Posted: Tue May 09, 2017 7:08 pm
by Howard-Smith
With regard to the debate concerning qualifications for judging, I'll give you a few of my personal thoughts.
I definitely think that there should be a mixture of filmmakers and non-filmmakers. Just because I make films I shouldn't be excluded from being a judge. But you don't HAVE to be a filmmaker to be able to appraise films. What's needed is judges who understand both the art and the craft of filmmaking and have a definite passion for, and a genuine interest in, films. A judge should be open-minded, being prepared to be objective when appraising a film whose content is not to his or her personal taste. A judge should give praise and encouragement whenever possible and not be determined to find as many 'faults' as possible if such faults are unimportant and can therefore be construed as nitpicking. Important weaknesses should be discussed in terms of constructive criticism. A judge should avoid worthless generalities, for example, 'some of the acting was good but some of it wasn't'. A judge should understand the basic grammar of film. Perhaps potential judges should be vetted by sending them say five films of varying quality and inviting them to give a detailed written appraisal of each, to check that their appraisals are of sufficiently good quality. Another suggestion is to have more than three judges watching each film, say five judges per film, watching them at home maybe. Then an average star rating from the five judges could be taken as the award. (But if the judging system were to be changed, one danger is that it could get awfully complicated and make a lot more work for David Newman, to whom we owe a great debt of gratitude for all the work and organisation that he already does.)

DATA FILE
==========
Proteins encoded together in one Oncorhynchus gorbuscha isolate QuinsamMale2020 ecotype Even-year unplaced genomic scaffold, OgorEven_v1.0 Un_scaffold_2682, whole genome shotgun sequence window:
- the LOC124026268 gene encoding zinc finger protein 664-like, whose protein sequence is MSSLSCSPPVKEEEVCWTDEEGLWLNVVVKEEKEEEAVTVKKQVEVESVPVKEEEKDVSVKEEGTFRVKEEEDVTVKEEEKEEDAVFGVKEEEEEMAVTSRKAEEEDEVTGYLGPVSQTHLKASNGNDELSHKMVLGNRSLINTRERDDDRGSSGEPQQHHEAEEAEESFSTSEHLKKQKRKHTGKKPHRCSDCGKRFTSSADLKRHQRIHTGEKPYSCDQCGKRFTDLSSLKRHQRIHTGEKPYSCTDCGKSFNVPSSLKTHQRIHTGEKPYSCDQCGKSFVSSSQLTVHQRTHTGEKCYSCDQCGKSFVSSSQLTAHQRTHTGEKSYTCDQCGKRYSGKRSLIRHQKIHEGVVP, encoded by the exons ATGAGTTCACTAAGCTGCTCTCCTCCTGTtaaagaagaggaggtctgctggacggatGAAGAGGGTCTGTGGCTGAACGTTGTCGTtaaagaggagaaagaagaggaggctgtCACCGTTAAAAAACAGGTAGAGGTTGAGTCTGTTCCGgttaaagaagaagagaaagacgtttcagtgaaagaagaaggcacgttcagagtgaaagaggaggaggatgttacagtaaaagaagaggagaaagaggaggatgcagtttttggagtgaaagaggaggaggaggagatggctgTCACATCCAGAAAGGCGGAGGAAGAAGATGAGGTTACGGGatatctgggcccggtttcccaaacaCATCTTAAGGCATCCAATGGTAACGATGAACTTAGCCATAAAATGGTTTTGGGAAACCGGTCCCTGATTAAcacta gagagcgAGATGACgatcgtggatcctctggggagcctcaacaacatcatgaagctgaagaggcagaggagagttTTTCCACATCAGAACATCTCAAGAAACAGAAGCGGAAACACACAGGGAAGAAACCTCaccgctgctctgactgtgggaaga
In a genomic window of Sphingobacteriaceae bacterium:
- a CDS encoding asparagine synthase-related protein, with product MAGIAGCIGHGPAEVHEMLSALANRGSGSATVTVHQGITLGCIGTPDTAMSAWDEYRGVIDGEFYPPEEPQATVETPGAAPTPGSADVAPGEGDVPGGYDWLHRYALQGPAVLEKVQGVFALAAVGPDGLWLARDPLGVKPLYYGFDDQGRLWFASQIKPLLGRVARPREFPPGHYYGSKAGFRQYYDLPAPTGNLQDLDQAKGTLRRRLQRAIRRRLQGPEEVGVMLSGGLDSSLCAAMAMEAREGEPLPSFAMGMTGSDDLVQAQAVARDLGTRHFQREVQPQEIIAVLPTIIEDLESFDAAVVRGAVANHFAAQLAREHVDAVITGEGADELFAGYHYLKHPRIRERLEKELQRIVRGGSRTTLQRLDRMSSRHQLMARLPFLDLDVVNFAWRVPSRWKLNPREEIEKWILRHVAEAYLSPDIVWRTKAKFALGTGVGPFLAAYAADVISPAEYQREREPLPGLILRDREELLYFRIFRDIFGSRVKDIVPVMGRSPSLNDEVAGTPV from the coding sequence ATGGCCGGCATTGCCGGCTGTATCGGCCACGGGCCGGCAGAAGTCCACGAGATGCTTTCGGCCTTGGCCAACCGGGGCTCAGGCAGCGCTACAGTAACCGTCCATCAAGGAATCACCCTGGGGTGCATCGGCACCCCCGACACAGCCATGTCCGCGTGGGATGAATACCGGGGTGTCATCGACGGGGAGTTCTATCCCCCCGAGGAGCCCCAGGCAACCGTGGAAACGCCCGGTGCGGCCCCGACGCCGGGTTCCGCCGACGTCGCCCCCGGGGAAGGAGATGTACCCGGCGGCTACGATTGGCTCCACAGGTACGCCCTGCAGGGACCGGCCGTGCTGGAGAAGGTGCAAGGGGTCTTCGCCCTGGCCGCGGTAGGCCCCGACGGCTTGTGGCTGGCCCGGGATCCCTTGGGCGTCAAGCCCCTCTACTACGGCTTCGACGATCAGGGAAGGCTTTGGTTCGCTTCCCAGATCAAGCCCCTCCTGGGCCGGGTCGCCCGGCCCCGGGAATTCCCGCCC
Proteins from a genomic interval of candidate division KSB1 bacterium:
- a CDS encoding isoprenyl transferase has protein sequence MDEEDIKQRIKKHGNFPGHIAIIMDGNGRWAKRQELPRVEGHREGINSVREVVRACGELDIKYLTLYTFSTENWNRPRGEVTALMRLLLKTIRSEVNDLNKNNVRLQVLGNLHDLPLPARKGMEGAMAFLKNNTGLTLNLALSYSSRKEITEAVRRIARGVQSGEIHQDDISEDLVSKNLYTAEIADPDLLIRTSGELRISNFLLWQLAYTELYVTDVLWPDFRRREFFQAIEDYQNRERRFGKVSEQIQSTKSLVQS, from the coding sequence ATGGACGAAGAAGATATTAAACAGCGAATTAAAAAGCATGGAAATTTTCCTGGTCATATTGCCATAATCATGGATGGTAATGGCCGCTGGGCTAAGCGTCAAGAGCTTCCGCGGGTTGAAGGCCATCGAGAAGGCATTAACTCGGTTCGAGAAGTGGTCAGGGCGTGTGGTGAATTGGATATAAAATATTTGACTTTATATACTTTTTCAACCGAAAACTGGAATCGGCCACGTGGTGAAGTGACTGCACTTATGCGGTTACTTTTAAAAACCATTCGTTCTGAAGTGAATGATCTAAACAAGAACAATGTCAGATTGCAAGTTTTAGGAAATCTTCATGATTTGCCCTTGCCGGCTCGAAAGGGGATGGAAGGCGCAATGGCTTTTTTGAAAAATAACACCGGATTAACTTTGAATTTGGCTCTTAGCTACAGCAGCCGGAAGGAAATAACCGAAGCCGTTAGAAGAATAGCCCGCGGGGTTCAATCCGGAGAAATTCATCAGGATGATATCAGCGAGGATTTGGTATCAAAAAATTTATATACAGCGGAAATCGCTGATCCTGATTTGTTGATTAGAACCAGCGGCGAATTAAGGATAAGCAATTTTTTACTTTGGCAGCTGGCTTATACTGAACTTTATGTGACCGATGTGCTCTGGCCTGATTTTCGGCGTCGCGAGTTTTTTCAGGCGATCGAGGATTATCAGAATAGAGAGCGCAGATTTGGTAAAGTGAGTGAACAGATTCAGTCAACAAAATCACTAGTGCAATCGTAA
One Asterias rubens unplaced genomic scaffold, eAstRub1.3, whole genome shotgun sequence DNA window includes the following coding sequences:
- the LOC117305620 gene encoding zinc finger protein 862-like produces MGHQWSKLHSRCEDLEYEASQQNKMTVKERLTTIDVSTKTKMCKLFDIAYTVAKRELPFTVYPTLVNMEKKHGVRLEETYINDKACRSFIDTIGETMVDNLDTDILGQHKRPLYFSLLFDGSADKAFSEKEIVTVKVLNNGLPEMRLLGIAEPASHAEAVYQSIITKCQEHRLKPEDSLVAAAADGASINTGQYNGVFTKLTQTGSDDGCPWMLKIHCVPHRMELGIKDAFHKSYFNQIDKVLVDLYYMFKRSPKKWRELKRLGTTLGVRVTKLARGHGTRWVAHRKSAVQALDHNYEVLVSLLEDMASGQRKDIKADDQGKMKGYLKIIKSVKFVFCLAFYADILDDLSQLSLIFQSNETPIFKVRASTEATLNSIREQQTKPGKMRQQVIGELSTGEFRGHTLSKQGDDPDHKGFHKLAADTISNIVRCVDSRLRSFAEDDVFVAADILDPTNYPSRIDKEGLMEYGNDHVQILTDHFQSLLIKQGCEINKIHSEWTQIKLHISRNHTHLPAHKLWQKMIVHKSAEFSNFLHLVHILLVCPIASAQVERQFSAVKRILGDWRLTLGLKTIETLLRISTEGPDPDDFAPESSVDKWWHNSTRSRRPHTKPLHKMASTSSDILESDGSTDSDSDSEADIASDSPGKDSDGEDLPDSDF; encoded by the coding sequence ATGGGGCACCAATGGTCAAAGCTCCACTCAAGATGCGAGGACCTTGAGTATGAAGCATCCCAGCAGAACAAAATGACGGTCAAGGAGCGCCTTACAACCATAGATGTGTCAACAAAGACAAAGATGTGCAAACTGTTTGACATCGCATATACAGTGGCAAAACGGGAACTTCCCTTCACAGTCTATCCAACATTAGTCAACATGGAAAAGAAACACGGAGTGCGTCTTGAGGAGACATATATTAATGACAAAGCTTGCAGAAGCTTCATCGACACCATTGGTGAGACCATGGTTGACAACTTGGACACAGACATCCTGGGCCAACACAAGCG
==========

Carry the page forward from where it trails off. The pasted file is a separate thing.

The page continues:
Judges should be people who have watched a wide variety of films old and new.
I could go on but those are a few of my random thoughts in no particular order. Must get back to editing a rom-com which has taken up virtually all my spare time during the past three weeks! And a voice keeps echoing in my head saying, "3 stars... 3 stars..."


Posted: Tue May 09, 2017 10:55 pm
by Ken Wilson
Now here`s an interesting thing which you might like to review, Michael and others. I have just been reading the extensive rules for voting for BAFTA, the professional version (more money, power, influence, members, etc) of BIAFF. The members of BAFTA are allowed to vote within their own chapter which appears to be where they work within the film industry.

So it seems that Directors vote for the Best Director, musicians vote for the Best score, editors for Best Editing award and so on. It mentions that in round 1 (one) 80 members are voting. For the category of Best British flm a minimun of 7 members and up to a maximum of 20 members are voting for this.
I should point out that this is a quick late-night "skim" over scan of the numerous pages of rules on voting with strict guidelines on who, how and what must be done and that any conflict of interest must be revealed with that person leaving the voting system and SO MUCH MORE...

The nominated films, or directors, cinematographers, costume and make-up teams, actors and so on which are read out at the awards ceremony are the 5 which have received the most votes from large numbers of academy members. So in effect, film makers from within each specialised category who know what they are talking about. We still might not agree with their choices, but it is a system with a large number of voters with specialised knowledge. If I have read this correctly, as I say as a quick read through, BAFTA thinks judges should be film makers not just someone who might like to watch films. Oooh a bit of controversy there.


Posted: Wed May 10, 2017 5:04 pm
by Michael Slowe
You're right there Ken, controversy!